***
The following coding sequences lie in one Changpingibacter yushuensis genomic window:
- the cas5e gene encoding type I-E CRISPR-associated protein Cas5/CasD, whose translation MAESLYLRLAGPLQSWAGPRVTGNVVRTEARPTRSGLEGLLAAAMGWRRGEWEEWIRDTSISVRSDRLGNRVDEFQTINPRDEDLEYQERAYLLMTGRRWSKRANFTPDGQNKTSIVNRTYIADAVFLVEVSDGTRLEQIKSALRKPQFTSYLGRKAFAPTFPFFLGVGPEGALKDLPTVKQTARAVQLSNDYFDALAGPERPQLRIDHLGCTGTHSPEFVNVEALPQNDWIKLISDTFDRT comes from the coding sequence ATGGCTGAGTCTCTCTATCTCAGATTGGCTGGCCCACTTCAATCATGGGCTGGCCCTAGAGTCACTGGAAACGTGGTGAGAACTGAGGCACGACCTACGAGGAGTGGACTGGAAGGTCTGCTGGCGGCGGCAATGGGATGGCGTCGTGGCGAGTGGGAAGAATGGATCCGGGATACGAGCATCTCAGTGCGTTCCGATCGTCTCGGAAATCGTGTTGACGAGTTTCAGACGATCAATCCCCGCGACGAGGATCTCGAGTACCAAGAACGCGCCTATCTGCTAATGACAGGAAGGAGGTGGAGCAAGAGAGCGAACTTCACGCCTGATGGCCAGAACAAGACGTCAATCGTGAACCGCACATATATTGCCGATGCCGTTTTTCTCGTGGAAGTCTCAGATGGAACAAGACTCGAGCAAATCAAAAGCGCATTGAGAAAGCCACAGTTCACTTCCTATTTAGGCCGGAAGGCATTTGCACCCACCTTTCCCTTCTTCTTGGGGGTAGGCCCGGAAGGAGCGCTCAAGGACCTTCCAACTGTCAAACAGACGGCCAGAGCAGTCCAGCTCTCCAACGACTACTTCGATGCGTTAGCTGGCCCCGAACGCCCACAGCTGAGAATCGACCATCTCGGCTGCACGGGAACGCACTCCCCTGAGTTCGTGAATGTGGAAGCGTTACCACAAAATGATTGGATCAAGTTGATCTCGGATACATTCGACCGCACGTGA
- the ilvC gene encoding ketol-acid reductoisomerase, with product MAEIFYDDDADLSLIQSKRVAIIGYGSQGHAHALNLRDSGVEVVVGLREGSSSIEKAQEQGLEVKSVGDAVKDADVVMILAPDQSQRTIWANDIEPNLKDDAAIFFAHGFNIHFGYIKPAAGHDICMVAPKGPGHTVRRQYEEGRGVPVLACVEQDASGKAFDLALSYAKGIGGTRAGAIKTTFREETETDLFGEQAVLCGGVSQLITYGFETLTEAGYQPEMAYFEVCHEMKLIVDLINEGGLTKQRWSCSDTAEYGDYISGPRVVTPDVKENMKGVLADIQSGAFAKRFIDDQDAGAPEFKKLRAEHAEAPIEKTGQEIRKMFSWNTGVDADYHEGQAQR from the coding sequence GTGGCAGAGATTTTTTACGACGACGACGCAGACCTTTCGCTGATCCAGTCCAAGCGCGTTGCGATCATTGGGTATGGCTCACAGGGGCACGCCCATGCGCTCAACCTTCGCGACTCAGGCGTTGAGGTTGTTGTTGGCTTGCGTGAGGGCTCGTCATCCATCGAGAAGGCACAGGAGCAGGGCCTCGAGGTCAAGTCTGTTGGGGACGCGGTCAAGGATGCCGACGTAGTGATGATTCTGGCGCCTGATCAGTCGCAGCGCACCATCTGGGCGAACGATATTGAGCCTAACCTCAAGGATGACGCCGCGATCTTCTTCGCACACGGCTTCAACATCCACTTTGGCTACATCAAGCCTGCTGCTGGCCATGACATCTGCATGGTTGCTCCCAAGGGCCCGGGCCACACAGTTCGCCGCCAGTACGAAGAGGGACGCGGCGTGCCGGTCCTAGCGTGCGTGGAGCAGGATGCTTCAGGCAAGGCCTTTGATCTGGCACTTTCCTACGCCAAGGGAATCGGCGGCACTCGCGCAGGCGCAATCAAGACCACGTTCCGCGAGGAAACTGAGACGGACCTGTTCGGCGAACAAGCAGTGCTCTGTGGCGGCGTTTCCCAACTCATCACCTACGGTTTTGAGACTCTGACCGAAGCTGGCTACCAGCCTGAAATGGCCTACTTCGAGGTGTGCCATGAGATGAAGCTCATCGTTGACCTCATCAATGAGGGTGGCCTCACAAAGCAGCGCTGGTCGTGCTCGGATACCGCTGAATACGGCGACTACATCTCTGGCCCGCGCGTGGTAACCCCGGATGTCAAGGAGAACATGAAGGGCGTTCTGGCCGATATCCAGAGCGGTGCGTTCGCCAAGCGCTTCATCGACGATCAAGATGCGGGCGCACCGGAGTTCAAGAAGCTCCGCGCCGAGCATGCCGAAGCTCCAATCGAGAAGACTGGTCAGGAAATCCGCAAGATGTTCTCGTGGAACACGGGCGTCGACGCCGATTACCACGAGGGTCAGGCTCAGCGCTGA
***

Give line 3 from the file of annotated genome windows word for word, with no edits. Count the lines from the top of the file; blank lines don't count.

- the ilvC gene encoding ketol-acid reductoisomerase, with product MAEIFYDDDADLSLIQSKRVAIIGYGSQGHAHALNLRDSGVEVVVGLREGSSSIEKAQEQGLEVKSVGDAVKDADVVMILAPDQSQRTIWANDIEPNLKDDAAIFFAHGFNIHFGYIKPAAGHDICMVAPKGPGHTVRRQYEEGRGVPVLACVEQDASGKAFDLALSYAKGIGGTRAGAIKTTFREETETDLFGEQAVLCGGVSQLITYGFETLTEAGYQPEMAYFEVCHEMKLIVDLINEGGLTKQRWSCSDTAEYGDYISGPRVVTPDVKENMKGVLADIQSGAFAKRFIDDQDAGAPEFKKLRAEHAEAPIEKTGQEIRKMFSWNTGVDADYHEGQAQR from the coding sequence GTGGCAGAGATTTTTTACGACGACGACGCAGACCTTTCGCTGATCCAGTCCAAGCGCGTTGCGATCATTGGGTATGGCTCACAGGGGCACGCCCATGCGCTCAACCTTCGCGACTCAGGCGTTGAGGTTGTTGTTGGCTTGCGTGAGGGCTCGTCATCCATCGAGAAGGCACAGGAGCAGGGCCTCGAGGTCAAGTCTGTTGGGGACGCGGTCAAGGATGCCGACGTAGTGATGATTCTGGCGCCTGATCAGTCGCAGCGCACCATCTGGGCGAACGATATTGAGCCTAACCTCAAGGATGACGCCGCGATCTTCTTCGCACACGGCTTCAACATCCACTTTGGCTACATCAAGCCTGCTGCTGGCCATGACATCTGCATGGTTGCTCCCAAGGGCCCGGGCCACACAGTTCGCCGCCAGTACGAAGAGGGACGCGGCGTGCCGGTCCTAGCGTGCGTGGAGCAGGATGCTTCAGGCAAGGCCTTTGATCTGGCACTTTCCTACGCCAAGGGAATCGGCGGCACTCGCGCAGGCGCAATCAAGACCACGTTCCGCGAGGAAACTGAGACGGACCTGTTCGGCGAACAAGCAGTGCTCTGTGGCGGCGTTTCCCAACTCATCACCTACGGTTTTGAGACTCTGACCGAAGCTGGCTACCAGCCTGAAATGGCCTACTTCGAGGTGTGCCATGAGATGAAGCTCATCGTTGACCTCATCAATGAGGGTGGCCTCACAAAGCAGCGCTGGTCGTGCTCGGATACCGCTGAATACGGCGACTACATCTCTGGCCCGCGCGTGGTAACCCCGGATGTCAAGGAGAACATGAAGGGCGTTCTGGCCGATATCCAGAGCGGTGCGTTCGCCAAGCGCTTCATCGACGATCAAGATGCGGGCGCACCGGAGTTCAAGAAGCTCCGCGCCGAGCATGCCGAAGCTCCAATCGAGAAGACTGGTCAGGAAATCCGCAAGATGTTCTCGTGGAACACGGGCGTCGACGCCGATTACCACGAGGGTCAGGCTCAGCGCTGA